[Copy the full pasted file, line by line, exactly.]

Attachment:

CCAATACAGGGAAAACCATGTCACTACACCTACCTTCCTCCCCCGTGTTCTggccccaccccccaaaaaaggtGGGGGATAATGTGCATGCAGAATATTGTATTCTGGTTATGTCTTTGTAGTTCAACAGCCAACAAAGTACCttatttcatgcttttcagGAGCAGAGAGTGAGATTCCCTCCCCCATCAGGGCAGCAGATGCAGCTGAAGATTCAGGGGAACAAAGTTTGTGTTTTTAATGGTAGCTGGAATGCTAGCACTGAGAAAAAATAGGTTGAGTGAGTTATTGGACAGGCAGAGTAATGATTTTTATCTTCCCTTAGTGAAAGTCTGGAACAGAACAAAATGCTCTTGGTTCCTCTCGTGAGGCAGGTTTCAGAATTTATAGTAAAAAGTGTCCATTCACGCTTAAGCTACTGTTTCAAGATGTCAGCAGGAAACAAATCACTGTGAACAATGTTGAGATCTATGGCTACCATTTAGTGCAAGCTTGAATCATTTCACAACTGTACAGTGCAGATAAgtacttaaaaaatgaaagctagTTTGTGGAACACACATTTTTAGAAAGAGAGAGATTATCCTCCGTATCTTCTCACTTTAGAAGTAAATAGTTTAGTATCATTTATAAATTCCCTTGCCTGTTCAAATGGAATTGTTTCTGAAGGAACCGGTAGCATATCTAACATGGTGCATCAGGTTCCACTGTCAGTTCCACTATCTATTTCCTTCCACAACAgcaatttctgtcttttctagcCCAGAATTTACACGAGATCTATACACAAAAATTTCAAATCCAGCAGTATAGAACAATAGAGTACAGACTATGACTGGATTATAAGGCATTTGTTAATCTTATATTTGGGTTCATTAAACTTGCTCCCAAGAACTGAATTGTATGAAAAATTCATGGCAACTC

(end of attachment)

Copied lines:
CCAATACAGGGAAAACCATGTCACTACACCTACCTTCCTCCCCCGTGTTCTggccccaccccccaaaaaaggtGGGGGATAATGTGCATGCAGAATATTGTATTCTGGTTATGTCTTTGTAGTTCAACAGCCAACAAAGTACCttatttcatgcttttcagGAGCAGAGAGTGAGATTCCCTCCCCCATCAGGGCAGCAGATGCAGCTGAAGATTCAGGGGAACAAAGTTTGTGTTTTTAATGGTAGCTGGAATGCTAGCACTGAGAAAAAATAGGTTGAGTGAGTTATTGGACAGGCAGAGTAATGATTTTTATCTTCCCTTAGTGAAAGTCTGGAACAGAACAAAATGCTCTTGGTTCCTCTCGTGAGGCAGGTTTCAGAATTTATAGTAAAAAGTGTCCATTCACGCTTAAGCTACTGTTTCAAGATGTCAGCAGGAAACAAATCACTGTGAACAATGTTGAGATCTATGGCTACCATTTAGTGCAAGCTTGAATCATTTCACAACTGTACAGTGCAGATAAgtacttaaaaaatgaaagctagTTTGTGGAACACACATTTTTAGAAAGAGAGAGATTATCCTCCGTATCTTCTCACTTTAGAAGTAAATAGTTTAGTATCATTTATAAATTCCCTTGCCTGTTCAAATGGAATTGTTTCTGAAGGAACCGGTAGCATATCTAACATGGTGCATCAGGTTCCACTGTCAGTTCCACTATCTATTTCCTTCCACAACAgcaatttctgtcttttctagcCCAGAATTTACACGAGATCTATACACAAAAATTTCAAATCCAGCAGTATAGAACAATAGAGTACAGACTATGACTGGATTATAAGGCATTTGTTAATCTTATATTTGGGTTCATTAAACTTGCTCCCAAGAACTGAATTGTATGAAAAATTCATGGCAACTC